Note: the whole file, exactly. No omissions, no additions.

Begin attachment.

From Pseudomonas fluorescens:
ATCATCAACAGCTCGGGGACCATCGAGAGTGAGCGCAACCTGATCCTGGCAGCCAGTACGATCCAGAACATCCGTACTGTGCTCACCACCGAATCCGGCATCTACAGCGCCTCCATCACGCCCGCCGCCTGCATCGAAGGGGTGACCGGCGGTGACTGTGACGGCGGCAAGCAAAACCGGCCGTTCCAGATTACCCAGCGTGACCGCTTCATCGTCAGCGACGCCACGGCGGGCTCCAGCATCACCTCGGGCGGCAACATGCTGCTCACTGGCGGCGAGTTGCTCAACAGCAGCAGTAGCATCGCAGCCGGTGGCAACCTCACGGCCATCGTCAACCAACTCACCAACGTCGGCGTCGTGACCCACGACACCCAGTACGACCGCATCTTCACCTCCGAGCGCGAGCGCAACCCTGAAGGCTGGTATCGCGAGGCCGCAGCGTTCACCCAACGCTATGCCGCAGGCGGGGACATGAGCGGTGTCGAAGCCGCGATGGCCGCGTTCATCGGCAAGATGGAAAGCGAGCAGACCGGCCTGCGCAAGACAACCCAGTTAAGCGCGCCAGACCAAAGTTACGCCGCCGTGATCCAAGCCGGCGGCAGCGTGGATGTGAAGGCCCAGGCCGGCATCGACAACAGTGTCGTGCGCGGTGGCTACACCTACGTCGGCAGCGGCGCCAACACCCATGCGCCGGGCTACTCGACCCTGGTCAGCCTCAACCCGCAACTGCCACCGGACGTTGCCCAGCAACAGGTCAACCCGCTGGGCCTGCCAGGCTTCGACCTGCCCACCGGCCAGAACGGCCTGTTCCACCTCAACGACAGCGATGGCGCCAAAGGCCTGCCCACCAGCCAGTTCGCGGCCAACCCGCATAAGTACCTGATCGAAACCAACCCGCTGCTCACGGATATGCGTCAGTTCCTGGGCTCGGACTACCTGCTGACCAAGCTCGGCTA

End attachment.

From Pseudomonas fluorescens:
ATCATCAACAGCTCGGGGACCATCGAGAGTGAGCGCAACCTGATCCTGGCAGCCAGTACGATCCAGAACATCCGTACTGTGCTCACCACCGAATCCGGCATCTACAGCGCCTCCATCACGCCCGCCGCCTGCATCGAAGGGGTGACCGGCGGTGACTGTGACGGCGGCAAGCAAAACCGGCCGTTCCAGATTACCCAGCGTGACCGCTTCATCGTCAGCGACGCCACGGCGGGCTCCAGCATCACCTCGGGCGGCAACATGCTGCTCACTGGCGGCGAGTTGCTCAACAGCAGCAGTAGCATCGCAGCCGGTGGCAACCTCACGGCCATCGTCAACCAACTCACCAACGTCGGCGTCGTGACCCACGACACCCAGTACGACCGCATCTTCACCTCCGAGCGCGAGCGCAACCCTGAAGGCTGGTATCGCGAGGCCGCAGCGTTCACCCAACGCTATGCCGCAGGCGGGGACATGAGCGGTGTCGAAGCCGCGATGGCCGCGTTCATCGGCAAGATGGAAAGCGAGCAGACCGGCCTGCGCAAGACAACCCAGTTAAGCGCGCCAGACCAAAGTTACGCCGCCGTGATCCAAGCCGGCGGCAGCGTGGATGTGAAGGCCCAGGCCGGCATCGACAACAGTGTCGTGCGCGGTGGCTACACCTACGTCGGCAGCGGCGCCAACACCCATGCGCCGGGCTACTCGACCCTGGTCAGCCTCAACCCGCAACTGCCACCGGACGTTGCCCAGCAACAGGTCAACCCGCTGGGCCTGCCAGGCTTCGACCTGCCCACCGGCCAGAACGGCCTGTTCCACCTCAACGACAGCGATGGCGCCAAAGGCCTGCCCACCAGCCAGTTCGCGGCCAACCCGCATAAGTACCTGATCGAAACCAACCCGCTGCTCACGGATATGCGTCAGTTCCTGGGCTCGGACTACCTGCTGACCAAGCTCGGCTA